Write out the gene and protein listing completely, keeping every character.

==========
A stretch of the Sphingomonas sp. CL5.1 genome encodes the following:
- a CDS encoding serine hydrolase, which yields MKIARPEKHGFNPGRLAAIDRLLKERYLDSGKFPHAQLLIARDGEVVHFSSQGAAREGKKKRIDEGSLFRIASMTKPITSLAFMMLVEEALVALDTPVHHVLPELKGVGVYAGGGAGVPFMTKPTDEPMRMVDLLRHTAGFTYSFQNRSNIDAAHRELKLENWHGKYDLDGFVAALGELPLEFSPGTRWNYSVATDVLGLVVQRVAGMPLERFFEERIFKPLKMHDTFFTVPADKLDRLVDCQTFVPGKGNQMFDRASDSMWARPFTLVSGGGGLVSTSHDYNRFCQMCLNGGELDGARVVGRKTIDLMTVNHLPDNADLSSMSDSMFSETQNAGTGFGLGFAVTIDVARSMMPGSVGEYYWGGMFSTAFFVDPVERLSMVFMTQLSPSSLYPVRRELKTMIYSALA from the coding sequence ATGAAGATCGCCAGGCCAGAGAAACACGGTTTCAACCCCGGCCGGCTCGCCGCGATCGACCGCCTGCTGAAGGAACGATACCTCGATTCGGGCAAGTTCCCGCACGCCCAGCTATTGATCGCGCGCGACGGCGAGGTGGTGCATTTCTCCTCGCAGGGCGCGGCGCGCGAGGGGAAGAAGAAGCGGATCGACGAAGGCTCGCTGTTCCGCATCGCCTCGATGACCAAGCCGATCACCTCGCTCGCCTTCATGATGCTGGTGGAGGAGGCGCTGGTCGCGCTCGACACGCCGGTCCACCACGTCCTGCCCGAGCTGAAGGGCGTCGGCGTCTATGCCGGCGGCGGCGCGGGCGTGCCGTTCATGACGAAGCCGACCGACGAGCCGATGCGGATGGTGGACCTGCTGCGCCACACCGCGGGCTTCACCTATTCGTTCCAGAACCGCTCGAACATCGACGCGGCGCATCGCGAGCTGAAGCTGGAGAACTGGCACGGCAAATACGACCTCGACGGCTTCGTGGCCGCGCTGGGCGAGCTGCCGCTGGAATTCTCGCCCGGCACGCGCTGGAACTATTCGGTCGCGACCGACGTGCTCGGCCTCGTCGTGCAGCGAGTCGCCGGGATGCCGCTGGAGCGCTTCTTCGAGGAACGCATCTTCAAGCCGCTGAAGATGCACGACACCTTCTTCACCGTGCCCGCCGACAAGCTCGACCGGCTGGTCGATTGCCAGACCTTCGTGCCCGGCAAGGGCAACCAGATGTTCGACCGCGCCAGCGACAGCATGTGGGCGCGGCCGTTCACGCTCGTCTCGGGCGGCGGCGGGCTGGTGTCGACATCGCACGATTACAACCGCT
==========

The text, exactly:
A stretch of the Sphingomonas sp. CL5.1 genome encodes the following:
- a CDS encoding serine hydrolase, which yields MKIARPEKHGFNPGRLAAIDRLLKERYLDSGKFPHAQLLIARDGEVVHFSSQGAAREGKKKRIDEGSLFRIASMTKPITSLAFMMLVEEALVALDTPVHHVLPELKGVGVYAGGGAGVPFMTKPTDEPMRMVDLLRHTAGFTYSFQNRSNIDAAHRELKLENWHGKYDLDGFVAALGELPLEFSPGTRWNYSVATDVLGLVVQRVAGMPLERFFEERIFKPLKMHDTFFTVPADKLDRLVDCQTFVPGKGNQMFDRASDSMWARPFTLVSGGGGLVSTSHDYNRFCQMCLNGGELDGARVVGRKTIDLMTVNHLPDNADLSSMSDSMFSETQNAGTGFGLGFAVTIDVARSMMPGSVGEYYWGGMFSTAFFVDPVERLSMVFMTQLSPSSLYPVRRELKTMIYSALA from the coding sequence ATGAAGATCGCCAGGCCAGAGAAACACGGTTTCAACCCCGGCCGGCTCGCCGCGATCGACCGCCTGCTGAAGGAACGATACCTCGATTCGGGCAAGTTCCCGCACGCCCAGCTATTGATCGCGCGCGACGGCGAGGTGGTGCATTTCTCCTCGCAGGGCGCGGCGCGCGAGGGGAAGAAGAAGCGGATCGACGAAGGCTCGCTGTTCCGCATCGCCTCGATGACCAAGCCGATCACCTCGCTCGCCTTCATGATGCTGGTGGAGGAGGCGCTGGTCGCGCTCGACACGCCGGTCCACCACGTCCTGCCCGAGCTGAAGGGCGTCGGCGTCTATGCCGGCGGCGGCGCGGGCGTGCCGTTCATGACGAAGCCGACCGACGAGCCGATGCGGATGGTGGACCTGCTGCGCCACACCGCGGGCTTCACCTATTCGTTCCAGAACCGCTCGAACATCGACGCGGCGCATCGCGAGCTGAAGCTGGAGAACTGGCACGGCAAATACGACCTCGACGGCTTCGTGGCCGCGCTGGGCGAGCTGCCGCTGGAATTCTCGCCCGGCACGCGCTGGAACTATTCGGTCGCGACCGACGTGCTCGGCCTCGTCGTGCAGCGAGTCGCCGGGATGCCGCTGGAGCGCTTCTTCGAGGAACGCATCTTCAAGCCGCTGAAGATGCACGACACCTTCTTCACCGTGCCCGCCGACAAGCTCGACCGGCTGGTCGATTGCCAGACCTTCGTGCCCGGCAAGGGCAACCAGATGTTCGACCGCGCCAGCGACAGCATGTGGGCGCGGCCGTTCACGCTCGTCTCGGGCGGCGGCGGGCTGGTGTCGACATCGCACGATTACAACCGCT